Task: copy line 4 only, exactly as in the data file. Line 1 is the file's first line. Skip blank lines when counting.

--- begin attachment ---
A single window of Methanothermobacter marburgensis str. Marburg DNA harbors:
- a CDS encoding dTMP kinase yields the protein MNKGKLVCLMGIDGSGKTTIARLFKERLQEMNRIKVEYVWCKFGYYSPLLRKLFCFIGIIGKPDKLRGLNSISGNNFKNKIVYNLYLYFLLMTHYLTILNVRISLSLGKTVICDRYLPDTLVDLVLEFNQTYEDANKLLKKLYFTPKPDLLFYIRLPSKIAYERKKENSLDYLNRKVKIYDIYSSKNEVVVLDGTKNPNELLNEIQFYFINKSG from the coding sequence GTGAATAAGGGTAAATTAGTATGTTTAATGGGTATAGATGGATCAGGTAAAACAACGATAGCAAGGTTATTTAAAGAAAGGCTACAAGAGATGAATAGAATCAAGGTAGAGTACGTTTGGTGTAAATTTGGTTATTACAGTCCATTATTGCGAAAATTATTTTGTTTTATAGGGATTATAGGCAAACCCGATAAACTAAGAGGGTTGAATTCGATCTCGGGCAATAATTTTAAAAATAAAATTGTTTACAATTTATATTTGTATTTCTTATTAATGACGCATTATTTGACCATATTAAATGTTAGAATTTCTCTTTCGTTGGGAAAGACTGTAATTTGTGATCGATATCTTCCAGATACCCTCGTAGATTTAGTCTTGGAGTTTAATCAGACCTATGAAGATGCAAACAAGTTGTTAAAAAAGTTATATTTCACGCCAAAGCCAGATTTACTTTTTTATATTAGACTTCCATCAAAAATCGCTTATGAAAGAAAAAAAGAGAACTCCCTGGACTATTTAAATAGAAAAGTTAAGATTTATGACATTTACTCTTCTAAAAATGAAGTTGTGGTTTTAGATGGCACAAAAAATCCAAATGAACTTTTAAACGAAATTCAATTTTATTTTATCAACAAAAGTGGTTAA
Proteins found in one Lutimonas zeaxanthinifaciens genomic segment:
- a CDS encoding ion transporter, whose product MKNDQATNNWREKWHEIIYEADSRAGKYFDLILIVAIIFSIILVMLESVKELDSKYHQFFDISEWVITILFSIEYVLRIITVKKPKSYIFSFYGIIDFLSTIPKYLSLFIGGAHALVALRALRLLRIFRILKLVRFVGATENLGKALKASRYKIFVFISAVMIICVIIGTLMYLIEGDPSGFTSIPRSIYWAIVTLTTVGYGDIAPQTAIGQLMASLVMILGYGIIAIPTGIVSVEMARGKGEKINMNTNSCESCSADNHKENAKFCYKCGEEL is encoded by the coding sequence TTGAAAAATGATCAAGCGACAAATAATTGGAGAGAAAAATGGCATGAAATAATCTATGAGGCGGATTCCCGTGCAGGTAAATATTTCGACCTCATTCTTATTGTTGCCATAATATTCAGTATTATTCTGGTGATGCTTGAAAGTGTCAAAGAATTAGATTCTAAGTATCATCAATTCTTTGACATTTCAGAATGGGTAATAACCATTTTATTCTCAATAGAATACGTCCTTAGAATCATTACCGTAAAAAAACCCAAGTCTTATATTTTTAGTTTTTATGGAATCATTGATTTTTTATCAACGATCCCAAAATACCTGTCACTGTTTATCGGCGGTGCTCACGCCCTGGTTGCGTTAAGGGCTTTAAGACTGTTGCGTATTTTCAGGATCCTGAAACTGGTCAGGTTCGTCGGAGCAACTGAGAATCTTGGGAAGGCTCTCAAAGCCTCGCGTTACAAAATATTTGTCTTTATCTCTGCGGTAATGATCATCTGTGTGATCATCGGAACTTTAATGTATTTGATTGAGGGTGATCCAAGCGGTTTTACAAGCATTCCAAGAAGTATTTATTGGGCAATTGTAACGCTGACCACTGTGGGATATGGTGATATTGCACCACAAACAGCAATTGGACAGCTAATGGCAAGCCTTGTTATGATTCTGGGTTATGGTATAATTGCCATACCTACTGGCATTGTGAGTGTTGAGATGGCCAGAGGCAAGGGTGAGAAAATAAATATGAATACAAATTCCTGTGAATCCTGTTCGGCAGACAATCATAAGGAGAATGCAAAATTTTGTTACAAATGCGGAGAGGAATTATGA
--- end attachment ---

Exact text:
- a CDS encoding ion transporter, whose product MKNDQATNNWREKWHEIIYEADSRAGKYFDLILIVAIIFSIILVMLESVKELDSKYHQFFDISEWVITILFSIEYVLRIITVKKPKSYIFSFYGIIDFLSTIPKYLSLFIGGAHALVALRALRLLRIFRILKLVRFVGATENLGKALKASRYKIFVFISAVMIICVIIGTLMYLIEGDPSGFTSIPRSIYWAIVTLTTVGYGDIAPQTAIGQLMASLVMILGYGIIAIPTGIVSVEMARGKGEKINMNTNSCESCSADNHKENAKFCYKCGEEL is encoded by the coding sequence TTGAAAAATGATCAAGCGACAAATAATTGGAGAGAAAAATGGCATGAAATAATCTATGAGGCGGATTCCCGTGCAGGTAAATATTTCGACCTCATTCTTATTGTTGCCATAATATTCAGTATTATTCTGGTGATGCTTGAAAGTGTCAAAGAATTAGATTCTAAGTATCATCAATTCTTTGACATTTCAGAATGGGTAATAACCATTTTATTCTCAATAGAATACGTCCTTAGAATCATTACCGTAAAAAAACCCAAGTCTTATATTTTTAGTTTTTATGGAATCATTGATTTTTTATCAACGATCCCAAAATACCTGTCACTGTTTATCGGCGGTGCTCACGCCCTGGTTGCGTTAAGGGCTTTAAGACTGTTGCGTATTTTCAGGATCCTGAAACTGGTCAGGTTCGTCGGAGCAACTGAGAATCTTGGGAAGGCTCTCAAAGCCTCGCGTTACAAAATATTTGTCTTTATCTCTGCGGTAATGATCATCTGTGTGATCATCGGAACTTTAATGTATTTGATTGAGGGTGATCCAAGCGGTTTTACAAGCATTCCAAGAAGTATTTATTGGGCAATTGTAACGCTGACCACTGTGGGATATGGTGATATTGCACCACAAACAGCAATTGGACAGCTAATGGCAAGCCTTGTTATGATTCTGGGTTATGGTATAATTGCCATACCTACTGGCATTGTGAGTGTTGAGATGGCCAGAGGCAAGGGTGAGAAAATAAATATGAATACAAATTCCTGTGAATCCTGTTCGGCAGACAATCATAAGGAGAATGCAAAATTTTGTTACAAATGCGGAGAGGAATTATGA